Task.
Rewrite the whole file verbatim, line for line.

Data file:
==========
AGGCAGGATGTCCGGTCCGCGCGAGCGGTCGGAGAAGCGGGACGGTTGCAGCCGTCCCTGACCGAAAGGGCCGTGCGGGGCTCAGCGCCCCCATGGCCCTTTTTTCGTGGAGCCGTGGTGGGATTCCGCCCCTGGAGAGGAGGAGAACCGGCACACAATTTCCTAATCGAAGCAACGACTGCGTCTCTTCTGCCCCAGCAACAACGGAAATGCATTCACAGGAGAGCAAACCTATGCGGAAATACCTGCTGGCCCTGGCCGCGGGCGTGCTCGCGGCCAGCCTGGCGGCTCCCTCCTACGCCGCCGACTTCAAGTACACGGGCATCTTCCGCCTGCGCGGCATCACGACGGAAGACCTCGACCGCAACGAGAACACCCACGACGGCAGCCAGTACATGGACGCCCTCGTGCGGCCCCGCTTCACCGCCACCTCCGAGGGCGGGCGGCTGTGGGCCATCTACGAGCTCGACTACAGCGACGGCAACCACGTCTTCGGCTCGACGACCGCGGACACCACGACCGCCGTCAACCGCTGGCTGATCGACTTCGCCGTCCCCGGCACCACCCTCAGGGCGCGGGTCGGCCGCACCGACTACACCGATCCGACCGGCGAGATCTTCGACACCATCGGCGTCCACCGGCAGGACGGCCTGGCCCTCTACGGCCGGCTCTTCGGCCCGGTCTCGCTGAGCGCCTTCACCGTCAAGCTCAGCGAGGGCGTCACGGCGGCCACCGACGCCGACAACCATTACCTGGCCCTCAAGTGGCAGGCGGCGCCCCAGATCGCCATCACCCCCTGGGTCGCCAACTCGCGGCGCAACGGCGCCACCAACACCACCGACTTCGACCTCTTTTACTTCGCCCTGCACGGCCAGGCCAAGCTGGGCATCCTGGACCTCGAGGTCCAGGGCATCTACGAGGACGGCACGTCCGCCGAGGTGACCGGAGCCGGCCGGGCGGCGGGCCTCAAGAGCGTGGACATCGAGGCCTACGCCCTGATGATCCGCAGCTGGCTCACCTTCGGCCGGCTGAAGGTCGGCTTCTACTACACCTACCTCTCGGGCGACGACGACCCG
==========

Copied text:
AGGCAGGATGTCCGGTCCGCGCGAGCGGTCGGAGAAGCGGGACGGTTGCAGCCGTCCCTGACCGAAAGGGCCGTGCGGGGCTCAGCGCCCCCATGGCCCTTTTTTCGTGGAGCCGTGGTGGGATTCCGCCCCTGGAGAGGAGGAGAACCGGCACACAATTTCCTAATCGAAGCAACGACTGCGTCTCTTCTGCCCCAGCAACAACGGAAATGCATTCACAGGAGAGCAAACCTATGCGGAAATACCTGCTGGCCCTGGCCGCGGGCGTGCTCGCGGCCAGCCTGGCGGCTCCCTCCTACGCCGCCGACTTCAAGTACACGGGCATCTTCCGCCTGCGCGGCATCACGACGGAAGACCTCGACCGCAACGAGAACACCCACGACGGCAGCCAGTACATGGACGCCCTCGTGCGGCCCCGCTTCACCGCCACCTCCGAGGGCGGGCGGCTGTGGGCCATCTACGAGCTCGACTACAGCGACGGCAACCACGTCTTCGGCTCGACGACCGCGGACACCACGACCGCCGTCAACCGCTGGCTGATCGACTTCGCCGTCCCCGGCACCACCCTCAGGGCGCGGGTCGGCCGCACCGACTACACCGATCCGACCGGCGAGATCTTCGACACCATCGGCGTCCACCGGCAGGACGGCCTGGCCCTCTACGGCCGGCTCTTCGGCCCGGTCTCGCTGAGCGCCTTCACCGTCAAGCTCAGCGAGGGCGTCACGGCGGCCACCGACGCCGACAACCATTACCTGGCCCTCAAGTGGCAGGCGGCGCCCCAGATCGCCATCACCCCCTGGGTCGCCAACTCGCGGCGCAACGGCGCCACCAACACCACCGACTTCGACCTCTTTTACTTCGCCCTGCACGGCCAGGCCAAGCTGGGCATCCTGGACCTCGAGGTCCAGGGCATCTACGAGGACGGCACGTCCGCCGAGGTGACCGGAGCCGGCCGGGCGGCGGGCCTCAAGAGCGTGGACATCGAGGCCTACGCCCTGATGATCCGCAGCTGGCTCACCTTCGGCCGGCTGAAGGTCGGCTTCTACTACACCTACCTCTCGGGCGACGACGACCCG